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With Immigration Push, Rubio Puts a Lot on the Line

With Immigration Push, Rubio Puts a Lot on the Line

By Caitlin Huey-Burns - April 15, 2013

If you turned on the TV Sunday morning, chances are you saw Marco Rubio. 

The Florida Republican appeared on seven weekly news programs, including two Spanish-language shows, to promote an immigration reform bill he and a bipartisan group of senators are preparing to unveil this week.

The bookings were no accident. The conservative lawmaker’s massive pitch to the public signals he is ready to sink or swim with this legislation, which he and fellow “Gang of Eight” colleagues hope will lead to the first comprehensive immigration law in 27 years.

Though seven other senators are in this particular boat with Rubio, none has his eyes on the White House. With possible 2016 ambitions, the Sunshine State freshman has the most the gain, and the most to lose, with this push for reform.

Considered a linchpin to the legislation’s success, Rubio has been striking the delicate balance between confidence and caution: He stepped out with the likes of New York liberal Chuck Schumer to introduce a framework but he has also called for an open process, encouraging weeks of public committee hearings and amendments from colleagues.

Rubio’s caution might have irked some lawmakers concerned about a bill drenched in procedure. But “regular order” is the name of the game on Capitol Hill these days, as failed backroom deals have elicited scorn. Rubio is a key broker here, but he’d prefer not to jam anything down anyone’s throat. And, taking a lesson from his mentor (and fellow ambitious Floridian) Jeb Bush, Rubio has seen how quickly the ground can shift: Thanks to the perils of book publishing, and having one’s views immortalized in print, Bush got into hot water last month for opposing a pathway to citizenship after having once supported it.

On Sunday, the son of Cuban immigrants who campaigned against “blanket amnesty” in his U.S. Senate bid sought to portray the Gang of Eight bill as credible to mainstream Americans.

“What we have now isn't good for anybody," Rubio said on NBC’s “Meet the Press.” "What we have in place today, the status quo, is horrible for America." He characterized the current immigration system as “de facto amnesty” that only benefits traffickers and people hiring illegal laborers. Amnesty is forgiveness of something, he said, “and there will be consequences for having violated the laws” under his legislation.

Absent from Rubio’s remarks on the English-language shows was the word “citizenship,” an apparent attempt to allay concerns about a special path for the undocumented -- and to avoid a term that makes many on the right cringe. The proposed law would allow “people access to the legal immigration system,” he told ABC’s “This Week.” “The only thing you get is the chance to apply for a green card, like everybody else does.”

Rubio said those in the country illegally could apply for legal status six months after the law’s implementation. Applicants would have to pay a fee and a fine, pay back taxes and “prove that you are not a public charge.” They will not qualify for any federal benefits, he said, swatting back charges in a Heritage Foundation study of the proposal’s costs. Then, after an anticipated 10-year process takes place to declare the U.S.-Mexico border secure, put in place an entry-exit system for tracking visas, and implement E-Verify (a workplace background check program), immigrants can apply for a green card.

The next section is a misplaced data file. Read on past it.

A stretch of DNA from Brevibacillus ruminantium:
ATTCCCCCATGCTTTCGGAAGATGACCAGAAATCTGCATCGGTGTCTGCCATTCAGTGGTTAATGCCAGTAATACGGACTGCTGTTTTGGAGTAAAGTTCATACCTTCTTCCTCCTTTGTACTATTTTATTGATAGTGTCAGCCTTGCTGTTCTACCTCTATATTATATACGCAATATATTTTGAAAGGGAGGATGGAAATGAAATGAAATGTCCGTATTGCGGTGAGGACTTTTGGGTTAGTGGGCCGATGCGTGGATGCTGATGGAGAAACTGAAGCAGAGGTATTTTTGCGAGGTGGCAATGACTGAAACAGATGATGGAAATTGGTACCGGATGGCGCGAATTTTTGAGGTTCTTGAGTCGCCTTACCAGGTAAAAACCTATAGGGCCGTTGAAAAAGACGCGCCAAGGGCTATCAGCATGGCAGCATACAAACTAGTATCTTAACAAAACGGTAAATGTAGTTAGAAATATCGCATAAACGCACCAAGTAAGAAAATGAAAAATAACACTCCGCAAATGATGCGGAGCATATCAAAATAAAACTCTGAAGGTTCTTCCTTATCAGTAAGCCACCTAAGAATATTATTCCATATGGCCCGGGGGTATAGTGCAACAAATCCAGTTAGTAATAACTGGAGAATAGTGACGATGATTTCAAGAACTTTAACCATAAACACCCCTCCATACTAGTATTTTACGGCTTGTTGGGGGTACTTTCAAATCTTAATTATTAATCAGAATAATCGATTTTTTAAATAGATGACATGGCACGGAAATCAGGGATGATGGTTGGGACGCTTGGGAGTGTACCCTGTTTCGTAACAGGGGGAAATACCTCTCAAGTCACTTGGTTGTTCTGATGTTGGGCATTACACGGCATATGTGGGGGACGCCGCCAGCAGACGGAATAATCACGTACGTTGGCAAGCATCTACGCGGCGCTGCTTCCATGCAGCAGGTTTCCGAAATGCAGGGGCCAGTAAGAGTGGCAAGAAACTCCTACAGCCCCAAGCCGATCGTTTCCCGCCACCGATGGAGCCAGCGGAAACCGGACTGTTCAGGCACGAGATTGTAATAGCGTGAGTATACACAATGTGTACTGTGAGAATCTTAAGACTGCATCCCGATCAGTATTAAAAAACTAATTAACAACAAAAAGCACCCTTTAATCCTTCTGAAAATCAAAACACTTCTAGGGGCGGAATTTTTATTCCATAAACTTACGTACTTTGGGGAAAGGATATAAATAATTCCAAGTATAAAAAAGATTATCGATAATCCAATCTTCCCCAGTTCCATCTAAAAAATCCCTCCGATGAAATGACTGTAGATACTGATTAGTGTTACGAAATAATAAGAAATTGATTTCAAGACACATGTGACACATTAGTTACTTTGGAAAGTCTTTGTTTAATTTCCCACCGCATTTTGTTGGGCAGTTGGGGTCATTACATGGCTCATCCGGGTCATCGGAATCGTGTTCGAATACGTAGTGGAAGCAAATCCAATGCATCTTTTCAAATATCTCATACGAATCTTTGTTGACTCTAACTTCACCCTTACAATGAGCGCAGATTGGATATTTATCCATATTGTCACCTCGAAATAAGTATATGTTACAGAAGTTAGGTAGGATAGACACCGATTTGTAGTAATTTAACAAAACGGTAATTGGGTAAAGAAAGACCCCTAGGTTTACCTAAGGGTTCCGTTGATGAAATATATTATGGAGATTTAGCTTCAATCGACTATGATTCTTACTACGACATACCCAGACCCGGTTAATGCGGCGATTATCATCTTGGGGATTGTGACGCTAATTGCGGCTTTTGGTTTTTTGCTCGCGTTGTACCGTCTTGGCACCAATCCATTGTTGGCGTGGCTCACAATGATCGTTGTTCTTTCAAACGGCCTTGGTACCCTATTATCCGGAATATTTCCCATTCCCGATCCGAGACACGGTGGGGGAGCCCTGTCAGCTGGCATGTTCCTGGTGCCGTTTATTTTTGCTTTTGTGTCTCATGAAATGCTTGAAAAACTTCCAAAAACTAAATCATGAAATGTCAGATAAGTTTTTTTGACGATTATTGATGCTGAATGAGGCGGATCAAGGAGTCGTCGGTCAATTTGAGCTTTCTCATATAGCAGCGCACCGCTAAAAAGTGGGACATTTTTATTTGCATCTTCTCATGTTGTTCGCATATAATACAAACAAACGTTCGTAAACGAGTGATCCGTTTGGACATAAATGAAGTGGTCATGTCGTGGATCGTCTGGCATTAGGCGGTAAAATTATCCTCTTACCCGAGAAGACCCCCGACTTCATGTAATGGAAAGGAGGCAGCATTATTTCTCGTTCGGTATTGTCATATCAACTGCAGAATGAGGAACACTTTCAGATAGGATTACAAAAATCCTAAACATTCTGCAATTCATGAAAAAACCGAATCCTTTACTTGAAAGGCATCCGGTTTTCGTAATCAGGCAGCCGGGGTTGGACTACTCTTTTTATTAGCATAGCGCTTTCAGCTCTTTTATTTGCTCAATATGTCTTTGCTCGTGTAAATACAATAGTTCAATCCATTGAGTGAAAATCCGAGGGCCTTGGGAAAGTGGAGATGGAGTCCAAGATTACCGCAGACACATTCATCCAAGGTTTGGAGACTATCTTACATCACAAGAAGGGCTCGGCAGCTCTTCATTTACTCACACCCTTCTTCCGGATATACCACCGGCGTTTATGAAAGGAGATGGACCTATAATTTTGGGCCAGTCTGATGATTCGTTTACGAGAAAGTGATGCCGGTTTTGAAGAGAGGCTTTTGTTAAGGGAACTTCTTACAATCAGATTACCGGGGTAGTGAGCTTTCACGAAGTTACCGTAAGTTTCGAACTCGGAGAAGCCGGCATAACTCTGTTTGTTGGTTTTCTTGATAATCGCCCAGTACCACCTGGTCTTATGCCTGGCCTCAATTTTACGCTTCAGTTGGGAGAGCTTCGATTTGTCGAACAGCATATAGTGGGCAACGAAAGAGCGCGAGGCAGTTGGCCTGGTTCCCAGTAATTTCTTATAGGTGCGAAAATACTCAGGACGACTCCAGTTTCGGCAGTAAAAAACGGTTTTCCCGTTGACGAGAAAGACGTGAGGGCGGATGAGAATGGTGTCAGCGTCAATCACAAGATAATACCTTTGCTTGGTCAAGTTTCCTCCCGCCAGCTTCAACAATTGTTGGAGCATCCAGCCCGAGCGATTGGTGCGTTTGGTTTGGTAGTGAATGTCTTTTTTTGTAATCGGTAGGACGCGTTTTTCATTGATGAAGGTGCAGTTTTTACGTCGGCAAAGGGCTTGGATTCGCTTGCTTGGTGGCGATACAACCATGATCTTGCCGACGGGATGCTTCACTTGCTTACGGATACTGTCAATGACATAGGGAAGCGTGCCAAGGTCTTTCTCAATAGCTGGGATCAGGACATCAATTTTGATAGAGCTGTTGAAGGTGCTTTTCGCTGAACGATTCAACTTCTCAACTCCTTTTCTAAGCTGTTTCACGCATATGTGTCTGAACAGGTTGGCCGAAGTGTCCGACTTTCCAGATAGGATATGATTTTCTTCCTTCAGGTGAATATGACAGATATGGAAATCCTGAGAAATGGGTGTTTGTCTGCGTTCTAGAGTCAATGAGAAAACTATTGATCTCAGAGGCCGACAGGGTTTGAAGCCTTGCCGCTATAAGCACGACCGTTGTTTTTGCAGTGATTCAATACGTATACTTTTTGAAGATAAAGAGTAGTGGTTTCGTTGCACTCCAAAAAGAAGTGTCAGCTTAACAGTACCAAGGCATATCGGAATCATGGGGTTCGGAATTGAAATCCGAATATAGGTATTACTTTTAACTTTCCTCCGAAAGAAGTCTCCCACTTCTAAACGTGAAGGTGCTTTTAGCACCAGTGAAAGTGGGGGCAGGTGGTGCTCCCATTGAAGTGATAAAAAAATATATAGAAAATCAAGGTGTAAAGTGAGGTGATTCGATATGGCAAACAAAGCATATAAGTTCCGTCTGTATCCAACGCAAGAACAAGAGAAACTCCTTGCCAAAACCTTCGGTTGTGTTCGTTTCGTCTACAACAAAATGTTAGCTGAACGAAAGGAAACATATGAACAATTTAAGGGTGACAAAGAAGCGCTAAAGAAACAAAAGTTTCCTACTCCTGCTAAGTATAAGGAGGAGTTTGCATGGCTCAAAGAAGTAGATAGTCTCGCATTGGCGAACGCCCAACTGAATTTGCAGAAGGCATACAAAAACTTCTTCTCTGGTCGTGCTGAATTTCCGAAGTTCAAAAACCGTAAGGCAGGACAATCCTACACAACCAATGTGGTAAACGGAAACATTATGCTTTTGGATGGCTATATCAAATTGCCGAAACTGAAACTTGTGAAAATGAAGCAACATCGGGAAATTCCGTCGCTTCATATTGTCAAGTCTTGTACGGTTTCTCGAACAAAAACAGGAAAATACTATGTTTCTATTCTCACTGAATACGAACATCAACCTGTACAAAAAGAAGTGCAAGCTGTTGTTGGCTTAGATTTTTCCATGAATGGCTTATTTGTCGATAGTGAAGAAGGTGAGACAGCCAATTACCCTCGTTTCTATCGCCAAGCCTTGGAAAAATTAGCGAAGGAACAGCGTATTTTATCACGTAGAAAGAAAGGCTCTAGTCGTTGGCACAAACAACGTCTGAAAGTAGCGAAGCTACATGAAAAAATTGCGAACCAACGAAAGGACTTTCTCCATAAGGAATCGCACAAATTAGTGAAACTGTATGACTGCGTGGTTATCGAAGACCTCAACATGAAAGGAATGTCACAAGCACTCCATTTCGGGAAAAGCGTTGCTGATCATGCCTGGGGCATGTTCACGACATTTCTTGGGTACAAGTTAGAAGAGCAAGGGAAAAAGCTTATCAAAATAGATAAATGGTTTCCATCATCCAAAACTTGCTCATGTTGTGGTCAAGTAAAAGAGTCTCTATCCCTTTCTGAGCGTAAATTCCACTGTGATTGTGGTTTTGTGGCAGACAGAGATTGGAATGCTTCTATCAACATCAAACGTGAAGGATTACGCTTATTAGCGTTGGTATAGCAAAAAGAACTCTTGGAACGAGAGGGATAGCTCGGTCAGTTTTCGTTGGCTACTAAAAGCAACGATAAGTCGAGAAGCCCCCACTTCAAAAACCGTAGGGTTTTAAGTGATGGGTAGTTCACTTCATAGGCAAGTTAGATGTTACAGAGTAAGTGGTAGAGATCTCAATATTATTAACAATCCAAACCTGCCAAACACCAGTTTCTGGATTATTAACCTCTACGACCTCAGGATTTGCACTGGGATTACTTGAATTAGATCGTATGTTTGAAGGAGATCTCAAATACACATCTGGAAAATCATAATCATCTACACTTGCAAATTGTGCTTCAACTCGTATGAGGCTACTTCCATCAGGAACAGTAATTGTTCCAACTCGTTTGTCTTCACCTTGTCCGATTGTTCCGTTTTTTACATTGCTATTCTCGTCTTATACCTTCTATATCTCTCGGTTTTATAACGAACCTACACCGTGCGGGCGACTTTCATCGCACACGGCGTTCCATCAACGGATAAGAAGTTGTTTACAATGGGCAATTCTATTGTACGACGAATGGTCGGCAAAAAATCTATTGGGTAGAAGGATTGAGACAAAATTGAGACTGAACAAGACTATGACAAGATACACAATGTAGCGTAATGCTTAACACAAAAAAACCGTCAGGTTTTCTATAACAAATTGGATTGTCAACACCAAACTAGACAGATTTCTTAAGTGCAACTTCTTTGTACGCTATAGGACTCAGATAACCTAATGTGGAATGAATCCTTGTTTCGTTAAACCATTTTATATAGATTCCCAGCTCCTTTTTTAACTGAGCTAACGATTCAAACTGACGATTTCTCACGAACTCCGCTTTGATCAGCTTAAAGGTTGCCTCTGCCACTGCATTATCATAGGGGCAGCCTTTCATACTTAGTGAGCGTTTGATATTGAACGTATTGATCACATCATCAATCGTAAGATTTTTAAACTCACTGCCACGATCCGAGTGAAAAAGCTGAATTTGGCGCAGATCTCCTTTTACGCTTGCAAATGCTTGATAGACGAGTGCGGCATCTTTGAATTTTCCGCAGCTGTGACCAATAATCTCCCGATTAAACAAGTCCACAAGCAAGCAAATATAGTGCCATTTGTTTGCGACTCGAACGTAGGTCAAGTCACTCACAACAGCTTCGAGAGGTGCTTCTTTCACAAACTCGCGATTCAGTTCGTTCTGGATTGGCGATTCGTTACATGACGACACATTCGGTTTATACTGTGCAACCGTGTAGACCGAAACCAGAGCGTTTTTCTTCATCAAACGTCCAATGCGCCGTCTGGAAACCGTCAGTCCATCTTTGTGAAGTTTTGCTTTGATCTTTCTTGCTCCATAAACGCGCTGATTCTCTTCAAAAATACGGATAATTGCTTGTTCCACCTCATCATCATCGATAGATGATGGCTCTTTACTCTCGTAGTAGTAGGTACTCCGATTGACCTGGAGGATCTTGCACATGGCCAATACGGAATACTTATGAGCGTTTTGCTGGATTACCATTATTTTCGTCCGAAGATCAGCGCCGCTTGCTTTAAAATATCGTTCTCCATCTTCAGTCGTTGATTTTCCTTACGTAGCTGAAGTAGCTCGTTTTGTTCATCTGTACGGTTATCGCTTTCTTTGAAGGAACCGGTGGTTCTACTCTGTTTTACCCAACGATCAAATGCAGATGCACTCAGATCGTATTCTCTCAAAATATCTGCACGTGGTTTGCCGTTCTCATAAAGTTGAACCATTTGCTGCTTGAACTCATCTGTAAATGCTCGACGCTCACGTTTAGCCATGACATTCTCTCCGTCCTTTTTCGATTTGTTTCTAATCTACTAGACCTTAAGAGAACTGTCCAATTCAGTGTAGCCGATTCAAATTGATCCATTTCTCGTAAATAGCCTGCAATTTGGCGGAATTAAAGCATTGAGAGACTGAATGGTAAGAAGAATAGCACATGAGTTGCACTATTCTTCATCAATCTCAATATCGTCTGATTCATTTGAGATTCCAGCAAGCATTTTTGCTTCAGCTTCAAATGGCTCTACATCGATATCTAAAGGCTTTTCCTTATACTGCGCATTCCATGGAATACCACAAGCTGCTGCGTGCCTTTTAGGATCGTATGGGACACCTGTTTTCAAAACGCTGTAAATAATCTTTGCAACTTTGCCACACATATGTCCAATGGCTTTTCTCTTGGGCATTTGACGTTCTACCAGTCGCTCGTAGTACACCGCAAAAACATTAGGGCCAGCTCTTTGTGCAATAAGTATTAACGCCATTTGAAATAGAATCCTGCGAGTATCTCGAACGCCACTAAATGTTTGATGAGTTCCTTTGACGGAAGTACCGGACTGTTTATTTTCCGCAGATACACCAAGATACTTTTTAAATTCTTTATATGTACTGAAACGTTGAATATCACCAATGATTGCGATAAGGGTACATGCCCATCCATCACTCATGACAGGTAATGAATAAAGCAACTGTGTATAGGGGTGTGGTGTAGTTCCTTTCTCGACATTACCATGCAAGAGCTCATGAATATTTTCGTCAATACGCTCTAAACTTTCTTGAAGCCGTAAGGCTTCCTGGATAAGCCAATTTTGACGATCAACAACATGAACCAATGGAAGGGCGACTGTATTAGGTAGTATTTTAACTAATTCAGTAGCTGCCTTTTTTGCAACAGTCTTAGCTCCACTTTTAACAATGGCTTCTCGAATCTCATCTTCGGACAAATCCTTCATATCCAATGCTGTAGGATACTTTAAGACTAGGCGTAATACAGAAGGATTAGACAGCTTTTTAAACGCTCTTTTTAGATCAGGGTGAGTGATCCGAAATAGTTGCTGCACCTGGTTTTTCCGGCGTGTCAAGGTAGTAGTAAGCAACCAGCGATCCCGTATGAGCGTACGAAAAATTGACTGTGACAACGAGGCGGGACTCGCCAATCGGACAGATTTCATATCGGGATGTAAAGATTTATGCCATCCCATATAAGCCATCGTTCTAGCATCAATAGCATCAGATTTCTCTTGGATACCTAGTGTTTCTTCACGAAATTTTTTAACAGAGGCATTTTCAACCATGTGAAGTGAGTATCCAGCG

It is no secret that Rubio’s biggest hurdle is selling the bill to conservatives skeptical of amnesty. Alabama Sen. Jeff Sessions said on “This Week” that he isn’t convinced his colleague’s proposals are not tantamount to amnesty. And if Senate conservatives don’t sign on to a final bill that carries Rubio’s stamp of approval, House Republicans will almost surely leave the legislation out in the cold.

For that reason, Rubio has been slowly trying to break them in. He sought to defang the citizenship provision early on by hitting the conservative talk show circuit. “What you are doing is admirable and noteworthy,” Rush Limbaugh told him in January. At the opposite end of the spectrum, Schumer praised Rubio as a “Daniel in the lion’s den” by taking up the politically challenging issue -- which could be used in attack ads if this all goes awry (or even if it doesn’t).

The other Republicans in the Senate group are also important to the bill’s chances. Lindsey Graham says if he can sell it in his home state of South Carolina, he can sell it anywhere; for decades, John McCain has shown legislative gumption on the issue (including pushing a failed 2007 bill) and learned the cost of losing the Latino vote in his 2008 presidential bid; and Arizona freshman Jeff Flake, McCain’s border-state colleague, is a libertarian who joined the Senate in January from the House.

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Caitlin Huey-Burns is a congressional reporter for RealClearPolitics. She can be reached at chueyburns@realclearpolitics.com. Follow her on Twitter @CHueyBurnsRCP.

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